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County pushes native trees

An ordinance would require replacing chopped-down trees with native flora. The plan would help conserve water, officials say.


© St. Petersburg Times, published June 5, 2001

An ordinance would require replacing chopped-down trees with native flora. The plan would help conserve water, officials say.

For the purposes of its proposed tree protection ordinance, Pasco County is going native.

Homeowners wanting to chop down shade trees thicker than 4 inches always had to get permission from the county. The county forced them to replace the doomed trees with an equal number of similarly sized trees.

The difference now is that Pasco wants those replacement trees, in the name of drought tolerance and survivability, to be 75 percent "native to Pasco."

In the ordinance, sabal, cabbage and date palms are listed as native. Washington palms are not.

Oak, elm, dogwood, pine? Those are sufficiently native. Crape myrtle and citrus? Forget about them.

The new ordinance jibes with recent requirements from the Southwest Florida Water Management District for less thirsty landscaping.

"There really is a big push just to try to encourage the planting of more native species," said Assistant County Attorney Elizabeth Blair, the main author of the tree ordinance.

The county commissioners will have their first crack at the ordinance at a meeting that begins at 9:30 a.m. today in the west governmental center in New Port Richey. A final vote is scheduled for June 26.

Pasco has long had a tree protection section in its land-development code but no formal ordinance.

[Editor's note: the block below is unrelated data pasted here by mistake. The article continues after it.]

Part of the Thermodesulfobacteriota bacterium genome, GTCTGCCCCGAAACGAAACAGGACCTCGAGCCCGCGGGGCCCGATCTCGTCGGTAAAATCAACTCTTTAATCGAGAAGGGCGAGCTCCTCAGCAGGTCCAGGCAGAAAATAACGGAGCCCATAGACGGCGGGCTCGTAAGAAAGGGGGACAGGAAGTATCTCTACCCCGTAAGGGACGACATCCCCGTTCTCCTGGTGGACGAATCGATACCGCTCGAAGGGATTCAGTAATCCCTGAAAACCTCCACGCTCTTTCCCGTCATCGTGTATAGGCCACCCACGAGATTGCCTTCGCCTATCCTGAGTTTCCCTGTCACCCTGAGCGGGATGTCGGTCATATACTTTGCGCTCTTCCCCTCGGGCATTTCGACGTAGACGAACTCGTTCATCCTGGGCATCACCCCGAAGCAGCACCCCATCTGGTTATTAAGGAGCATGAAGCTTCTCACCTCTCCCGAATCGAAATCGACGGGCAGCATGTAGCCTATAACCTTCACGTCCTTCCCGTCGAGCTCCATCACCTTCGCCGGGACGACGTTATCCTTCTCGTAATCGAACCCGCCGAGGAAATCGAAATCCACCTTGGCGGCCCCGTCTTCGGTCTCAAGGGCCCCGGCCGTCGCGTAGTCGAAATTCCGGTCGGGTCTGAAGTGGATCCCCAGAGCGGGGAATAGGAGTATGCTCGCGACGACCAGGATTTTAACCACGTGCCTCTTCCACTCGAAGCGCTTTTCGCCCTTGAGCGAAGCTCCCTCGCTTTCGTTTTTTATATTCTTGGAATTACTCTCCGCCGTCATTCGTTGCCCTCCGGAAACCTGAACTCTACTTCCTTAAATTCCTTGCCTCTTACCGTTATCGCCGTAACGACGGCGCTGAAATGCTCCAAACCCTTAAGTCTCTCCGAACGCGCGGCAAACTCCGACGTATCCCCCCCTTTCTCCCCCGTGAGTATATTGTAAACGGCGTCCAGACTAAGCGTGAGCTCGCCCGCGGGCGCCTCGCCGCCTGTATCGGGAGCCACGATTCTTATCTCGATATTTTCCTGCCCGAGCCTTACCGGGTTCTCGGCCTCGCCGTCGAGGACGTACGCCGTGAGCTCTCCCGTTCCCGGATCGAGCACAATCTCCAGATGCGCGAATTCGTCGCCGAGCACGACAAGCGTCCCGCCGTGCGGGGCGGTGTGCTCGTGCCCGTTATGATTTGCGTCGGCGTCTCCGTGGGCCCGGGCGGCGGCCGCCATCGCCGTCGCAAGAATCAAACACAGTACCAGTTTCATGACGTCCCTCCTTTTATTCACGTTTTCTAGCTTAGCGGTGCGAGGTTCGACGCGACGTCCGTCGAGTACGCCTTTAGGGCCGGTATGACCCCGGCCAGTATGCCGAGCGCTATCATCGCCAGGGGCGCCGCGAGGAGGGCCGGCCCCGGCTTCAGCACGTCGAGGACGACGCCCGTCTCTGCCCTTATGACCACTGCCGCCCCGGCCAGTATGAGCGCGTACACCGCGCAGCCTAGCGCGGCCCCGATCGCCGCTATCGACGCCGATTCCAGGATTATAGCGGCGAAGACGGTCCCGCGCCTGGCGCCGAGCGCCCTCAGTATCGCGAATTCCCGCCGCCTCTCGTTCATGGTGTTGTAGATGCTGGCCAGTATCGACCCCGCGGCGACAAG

In the name of beautification and environmental protection, the ordinance will enshrine for the first time a need for shade trees in parking lots.

Parking lots would require one tree for every eight parking spaces, if developers preserved existing shade trees, or one shade tree for every five parking spaces, if developers have clear-cut the land.

That was sweet news for Kathryn Starkey, a founding member of the group Scenic Pasco, which has tried to ban billboards and control the spread of cell towers.

"I think this will make Pasco look absolutely beautiful," she said.

Starkey also sits on the Citizens Ordinance Review Committee, which went over the ordinance last week and offered additions.

Starkey's group suggested that every lot in the county have at least one shade tree and that homeowners be required to plant three palms rather than one for every shade tree they remove.

Although attractive, palms provide less shade and less of a home for wildlife, Starkey said. Their more shallow roots are less helpful in preventing erosion.

The proposed ordinance would also affect development in Pasco.

Although the county has forced developers to keep inventories of trees on their property, existing requirements have been overly vague, said county Development Director Cindy Jolly.

The new ordinance would require developers, if a piece of land has previously been cleared, to plant at least 20 trees per acre.

"Topping" of trees -- the indiscriminate cutting back of branches to stubs -- is banned in the ordinance.

But if trees are narrower than 4 inches, all property owners -- developers or individual homeowners -- can chop with impunity.

"If it's not that size it's not considered a tree in the ordinance," Blair said.

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